Librarians know about a company called OCLC because most libraries of any size are members. You may not know much about OCLC, but I hope you know about its major service for the general public, WorldCat. If you don’t, you can look at my post about WorldCat from a couple of years ago.
Search engines depend on keywords. Sometimes it’s necessary to try a number of keywords before the search engines will return anything like what you’re looking for.
Library catalogs offer more sophisticated search options based on controlled vocabulary.
Geographic place names can offer special difficulties in searching. A system Faceted Application of Subject Terminology (FAST) takes Library of Congress Subject Headings and presents them in a more machine-friendly way to search for them. A mashup of FAST with Google Maps makes mapFAST
OCLC has just announced mapFAST mobile, which works on Android phones. You can get an idea of how it works here.
Back in 2011, when I first wrote about WorldCat, there were about 27,000 member libraries in 170 countries. The number of libraries has probably grown. The number of catalog records certainly has. There are now records for more than 850,000,000 bibliographic units.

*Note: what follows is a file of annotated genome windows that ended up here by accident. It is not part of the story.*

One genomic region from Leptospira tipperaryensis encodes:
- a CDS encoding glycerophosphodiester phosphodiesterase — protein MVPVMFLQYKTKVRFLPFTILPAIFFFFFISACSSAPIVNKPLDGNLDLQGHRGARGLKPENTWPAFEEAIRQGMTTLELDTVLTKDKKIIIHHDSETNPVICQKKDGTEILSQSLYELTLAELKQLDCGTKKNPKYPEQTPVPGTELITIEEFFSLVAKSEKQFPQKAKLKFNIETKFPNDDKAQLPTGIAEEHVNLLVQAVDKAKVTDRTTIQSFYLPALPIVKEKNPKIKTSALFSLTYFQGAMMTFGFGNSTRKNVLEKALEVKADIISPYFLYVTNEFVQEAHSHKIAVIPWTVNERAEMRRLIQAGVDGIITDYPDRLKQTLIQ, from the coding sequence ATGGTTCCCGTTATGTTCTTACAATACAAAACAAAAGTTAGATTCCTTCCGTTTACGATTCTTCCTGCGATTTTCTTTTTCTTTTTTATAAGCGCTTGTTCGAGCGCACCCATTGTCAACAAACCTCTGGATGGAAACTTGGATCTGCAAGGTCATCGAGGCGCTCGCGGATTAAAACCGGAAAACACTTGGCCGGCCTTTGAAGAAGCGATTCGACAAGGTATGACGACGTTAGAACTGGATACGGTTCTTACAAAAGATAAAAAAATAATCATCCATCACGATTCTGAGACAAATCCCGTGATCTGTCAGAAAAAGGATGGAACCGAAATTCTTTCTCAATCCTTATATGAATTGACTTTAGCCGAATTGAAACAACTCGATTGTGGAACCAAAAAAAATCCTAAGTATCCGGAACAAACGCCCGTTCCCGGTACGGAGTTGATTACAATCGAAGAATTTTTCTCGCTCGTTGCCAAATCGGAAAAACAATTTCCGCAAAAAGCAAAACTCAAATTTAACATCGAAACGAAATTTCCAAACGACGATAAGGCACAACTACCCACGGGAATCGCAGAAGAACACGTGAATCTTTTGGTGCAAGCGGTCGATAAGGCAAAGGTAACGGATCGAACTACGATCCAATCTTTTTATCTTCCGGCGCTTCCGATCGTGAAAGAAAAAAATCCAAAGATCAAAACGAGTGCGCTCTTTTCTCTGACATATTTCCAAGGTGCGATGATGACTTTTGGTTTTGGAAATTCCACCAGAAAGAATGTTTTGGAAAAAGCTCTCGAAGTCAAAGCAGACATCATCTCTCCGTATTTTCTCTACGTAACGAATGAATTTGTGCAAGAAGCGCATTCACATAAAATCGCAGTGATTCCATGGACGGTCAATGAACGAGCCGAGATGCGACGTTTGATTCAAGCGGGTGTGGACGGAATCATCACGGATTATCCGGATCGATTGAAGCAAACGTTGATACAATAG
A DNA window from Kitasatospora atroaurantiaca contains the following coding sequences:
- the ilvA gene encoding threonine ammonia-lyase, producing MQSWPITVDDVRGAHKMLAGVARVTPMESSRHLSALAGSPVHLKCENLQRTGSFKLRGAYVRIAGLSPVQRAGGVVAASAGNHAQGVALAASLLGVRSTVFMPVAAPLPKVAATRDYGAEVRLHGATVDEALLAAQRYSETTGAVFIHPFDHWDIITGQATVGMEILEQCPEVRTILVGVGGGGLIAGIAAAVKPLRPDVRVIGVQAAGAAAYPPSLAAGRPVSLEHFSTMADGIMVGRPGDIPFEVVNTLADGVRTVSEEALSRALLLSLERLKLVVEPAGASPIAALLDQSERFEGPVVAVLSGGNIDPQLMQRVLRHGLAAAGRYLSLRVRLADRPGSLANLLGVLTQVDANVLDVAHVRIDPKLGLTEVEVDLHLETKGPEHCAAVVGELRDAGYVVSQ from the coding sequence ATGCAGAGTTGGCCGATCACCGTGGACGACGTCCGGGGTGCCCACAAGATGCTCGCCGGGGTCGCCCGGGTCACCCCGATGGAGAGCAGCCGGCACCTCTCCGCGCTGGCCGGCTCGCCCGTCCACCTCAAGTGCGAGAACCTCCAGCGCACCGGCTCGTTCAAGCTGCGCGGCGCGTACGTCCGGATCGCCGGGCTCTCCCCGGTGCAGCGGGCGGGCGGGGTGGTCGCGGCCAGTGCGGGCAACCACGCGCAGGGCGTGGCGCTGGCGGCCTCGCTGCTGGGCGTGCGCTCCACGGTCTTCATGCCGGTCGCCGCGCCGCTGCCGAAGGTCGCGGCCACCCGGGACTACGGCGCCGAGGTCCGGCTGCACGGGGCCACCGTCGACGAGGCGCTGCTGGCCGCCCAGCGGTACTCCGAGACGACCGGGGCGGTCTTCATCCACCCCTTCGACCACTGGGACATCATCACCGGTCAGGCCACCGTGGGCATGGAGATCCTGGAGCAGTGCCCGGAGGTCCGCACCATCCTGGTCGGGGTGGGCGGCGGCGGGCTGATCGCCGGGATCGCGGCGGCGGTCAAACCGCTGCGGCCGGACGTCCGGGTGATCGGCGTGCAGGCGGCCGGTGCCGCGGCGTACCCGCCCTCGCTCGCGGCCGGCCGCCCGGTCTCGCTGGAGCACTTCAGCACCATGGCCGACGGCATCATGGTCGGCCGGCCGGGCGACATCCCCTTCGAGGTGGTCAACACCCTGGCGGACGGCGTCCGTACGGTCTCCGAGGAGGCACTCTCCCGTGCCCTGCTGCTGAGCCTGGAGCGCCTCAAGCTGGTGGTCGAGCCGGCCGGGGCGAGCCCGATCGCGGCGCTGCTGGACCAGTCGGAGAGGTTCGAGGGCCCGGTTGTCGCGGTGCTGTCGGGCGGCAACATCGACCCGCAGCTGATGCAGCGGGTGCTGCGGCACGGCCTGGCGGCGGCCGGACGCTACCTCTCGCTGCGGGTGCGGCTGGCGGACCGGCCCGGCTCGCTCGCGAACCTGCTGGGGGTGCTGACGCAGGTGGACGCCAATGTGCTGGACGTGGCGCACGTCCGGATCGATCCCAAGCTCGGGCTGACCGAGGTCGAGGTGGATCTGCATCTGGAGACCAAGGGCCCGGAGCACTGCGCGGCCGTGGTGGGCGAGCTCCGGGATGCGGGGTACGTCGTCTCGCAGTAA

Sorry about having to use jargon like “bibliographic units,” but what other term can I use to encompass books, magazines, newspapers, printed music, manuscripts, pamphlets, sound recordings, video recordings, films, software, microfilms, various electronic resources, a wide variety of three-dimensional objects, and whatever else a library might have in its collection?
Anyway, when you find a location on mapFAST mobile and click on Search WorldCat, you get a list of materials about that place. Through the Google Maps part of the mashup, WorldCat knows where you are and will show you the nearest library that holds whatever it is you want to look at.
Photo taken from the OCLC press release cited above.